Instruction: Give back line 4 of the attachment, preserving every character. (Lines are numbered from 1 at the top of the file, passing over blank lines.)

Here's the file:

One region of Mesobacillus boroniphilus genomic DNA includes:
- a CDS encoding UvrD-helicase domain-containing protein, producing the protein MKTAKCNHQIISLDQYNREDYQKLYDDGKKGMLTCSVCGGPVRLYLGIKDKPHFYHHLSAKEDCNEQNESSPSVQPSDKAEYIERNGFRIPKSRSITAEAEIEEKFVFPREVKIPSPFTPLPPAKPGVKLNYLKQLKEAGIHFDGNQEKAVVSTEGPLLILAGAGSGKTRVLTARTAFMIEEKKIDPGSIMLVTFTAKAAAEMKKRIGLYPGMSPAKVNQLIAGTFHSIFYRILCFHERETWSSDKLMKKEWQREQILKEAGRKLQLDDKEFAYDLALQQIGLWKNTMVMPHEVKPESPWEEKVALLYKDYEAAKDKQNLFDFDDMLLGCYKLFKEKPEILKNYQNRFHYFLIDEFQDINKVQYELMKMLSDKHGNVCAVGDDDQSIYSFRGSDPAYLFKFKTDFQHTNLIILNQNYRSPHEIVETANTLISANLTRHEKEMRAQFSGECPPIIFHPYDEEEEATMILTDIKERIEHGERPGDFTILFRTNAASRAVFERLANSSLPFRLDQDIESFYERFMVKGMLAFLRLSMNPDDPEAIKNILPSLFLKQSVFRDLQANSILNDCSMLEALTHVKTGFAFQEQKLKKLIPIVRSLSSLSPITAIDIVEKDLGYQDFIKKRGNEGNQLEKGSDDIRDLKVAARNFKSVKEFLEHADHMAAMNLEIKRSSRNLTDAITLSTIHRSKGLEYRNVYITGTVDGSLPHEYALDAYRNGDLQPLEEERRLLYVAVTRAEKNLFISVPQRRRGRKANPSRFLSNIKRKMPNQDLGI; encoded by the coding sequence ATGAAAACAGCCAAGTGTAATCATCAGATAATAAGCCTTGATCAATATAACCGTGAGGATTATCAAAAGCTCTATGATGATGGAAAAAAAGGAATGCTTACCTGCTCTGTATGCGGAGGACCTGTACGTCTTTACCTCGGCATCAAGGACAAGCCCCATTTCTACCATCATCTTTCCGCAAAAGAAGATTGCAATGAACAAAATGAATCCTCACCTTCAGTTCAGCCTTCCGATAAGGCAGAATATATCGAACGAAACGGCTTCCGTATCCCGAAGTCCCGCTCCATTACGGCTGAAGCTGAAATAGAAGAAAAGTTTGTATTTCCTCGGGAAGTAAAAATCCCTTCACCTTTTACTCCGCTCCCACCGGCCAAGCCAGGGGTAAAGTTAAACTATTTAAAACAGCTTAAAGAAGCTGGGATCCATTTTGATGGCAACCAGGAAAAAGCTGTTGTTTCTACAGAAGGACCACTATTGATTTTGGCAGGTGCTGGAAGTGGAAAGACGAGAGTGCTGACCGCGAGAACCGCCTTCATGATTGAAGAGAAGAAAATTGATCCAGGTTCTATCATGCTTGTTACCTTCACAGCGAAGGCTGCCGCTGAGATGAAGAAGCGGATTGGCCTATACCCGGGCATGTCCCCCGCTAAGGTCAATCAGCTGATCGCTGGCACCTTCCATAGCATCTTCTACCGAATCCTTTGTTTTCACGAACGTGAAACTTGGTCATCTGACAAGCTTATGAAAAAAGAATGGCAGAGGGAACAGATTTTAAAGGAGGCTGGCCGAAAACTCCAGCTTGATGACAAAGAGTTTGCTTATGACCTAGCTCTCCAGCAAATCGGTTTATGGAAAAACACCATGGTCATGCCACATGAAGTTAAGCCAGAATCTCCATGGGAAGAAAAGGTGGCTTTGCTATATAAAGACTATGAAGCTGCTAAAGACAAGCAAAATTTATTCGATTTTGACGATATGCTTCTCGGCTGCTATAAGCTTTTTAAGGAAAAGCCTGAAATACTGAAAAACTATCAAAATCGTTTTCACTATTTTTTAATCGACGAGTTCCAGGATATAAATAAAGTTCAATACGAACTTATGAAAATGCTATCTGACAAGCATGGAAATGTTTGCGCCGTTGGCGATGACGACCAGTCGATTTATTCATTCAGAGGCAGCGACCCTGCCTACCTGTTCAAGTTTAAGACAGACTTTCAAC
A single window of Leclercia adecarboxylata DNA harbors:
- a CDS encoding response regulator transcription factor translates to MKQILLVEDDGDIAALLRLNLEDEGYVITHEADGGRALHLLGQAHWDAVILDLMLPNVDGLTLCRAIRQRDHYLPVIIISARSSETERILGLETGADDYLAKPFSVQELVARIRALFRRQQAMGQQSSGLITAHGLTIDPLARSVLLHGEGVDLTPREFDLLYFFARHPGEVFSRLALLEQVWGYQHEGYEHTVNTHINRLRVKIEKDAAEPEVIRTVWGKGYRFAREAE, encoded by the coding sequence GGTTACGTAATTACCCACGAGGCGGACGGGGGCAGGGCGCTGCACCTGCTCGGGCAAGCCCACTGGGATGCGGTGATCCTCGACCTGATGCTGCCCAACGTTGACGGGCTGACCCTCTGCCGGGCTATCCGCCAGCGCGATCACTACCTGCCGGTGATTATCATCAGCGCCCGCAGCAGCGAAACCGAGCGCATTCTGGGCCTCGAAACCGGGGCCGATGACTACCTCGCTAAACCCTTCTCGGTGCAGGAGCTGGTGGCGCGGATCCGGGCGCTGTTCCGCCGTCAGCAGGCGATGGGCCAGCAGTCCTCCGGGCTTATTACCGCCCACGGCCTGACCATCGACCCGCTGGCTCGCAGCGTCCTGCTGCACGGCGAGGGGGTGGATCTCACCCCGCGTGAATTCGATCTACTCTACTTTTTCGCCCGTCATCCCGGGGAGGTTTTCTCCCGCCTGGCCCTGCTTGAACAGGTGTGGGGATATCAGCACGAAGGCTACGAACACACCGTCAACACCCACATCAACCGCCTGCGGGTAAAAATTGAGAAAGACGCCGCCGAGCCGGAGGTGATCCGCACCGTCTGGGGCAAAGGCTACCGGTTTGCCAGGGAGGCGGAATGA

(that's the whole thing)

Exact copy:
- a CDS encoding response regulator transcription factor translates to MKQILLVEDDGDIAALLRLNLEDEGYVITHEADGGRALHLLGQAHWDAVILDLMLPNVDGLTLCRAIRQRDHYLPVIIISARSSETERILGLETGADDYLAKPFSVQELVARIRALFRRQQAMGQQSSGLITAHGLTIDPLARSVLLHGEGVDLTPREFDLLYFFARHPGEVFSRLALLEQVWGYQHEGYEHTVNTHINRLRVKIEKDAAEPEVIRTVWGKGYRFAREAE, encoded by the coding sequence GGTTACGTAATTACCCACGAGGCGGACGGGGGCAGGGCGCTGCACCTGCTCGGGCAAGCCCACTGGGATGCGGTGATCCTCGACCTGATGCTGCCCAACGTTGACGGGCTGACCCTCTGCCGGGCTATCCGCCAGCGCGATCACTACCTGCCGGTGATTATCATCAGCGCCCGCAGCAGCGAAACCGAGCGCATTCTGGGCCTCGAAACCGGGGCCGATGACTACCTCGCTAAACCCTTCTCGGTGCAGGAGCTGGTGGCGCGGATCCGGGCGCTGTTCCGCCGTCAGCAGGCGATGGGCCAGCAGTCCTCCGGGCTTATTACCGCCCACGGCCTGACCATCGACCCGCTGGCTCGCAGCGTCCTGCTGCACGGCGAGGGGGTGGATCTCACCCCGCGTGAATTCGATCTACTCTACTTTTTCGCCCGTCATCCCGGGGAGGTTTTCTCCCGCCTGGCCCTGCTTGAACAGGTGTGGGGATATCAGCACGAAGGCTACGAACACACCGTCAACACCCACATCAACCGCCTGCGGGTAAAAATTGAGAAAGACGCCGCCGAGCCGGAGGTGATCCGCACCGTCTGGGGCAAAGGCTACCGGTTTGCCAGGGAGGCGGAATGA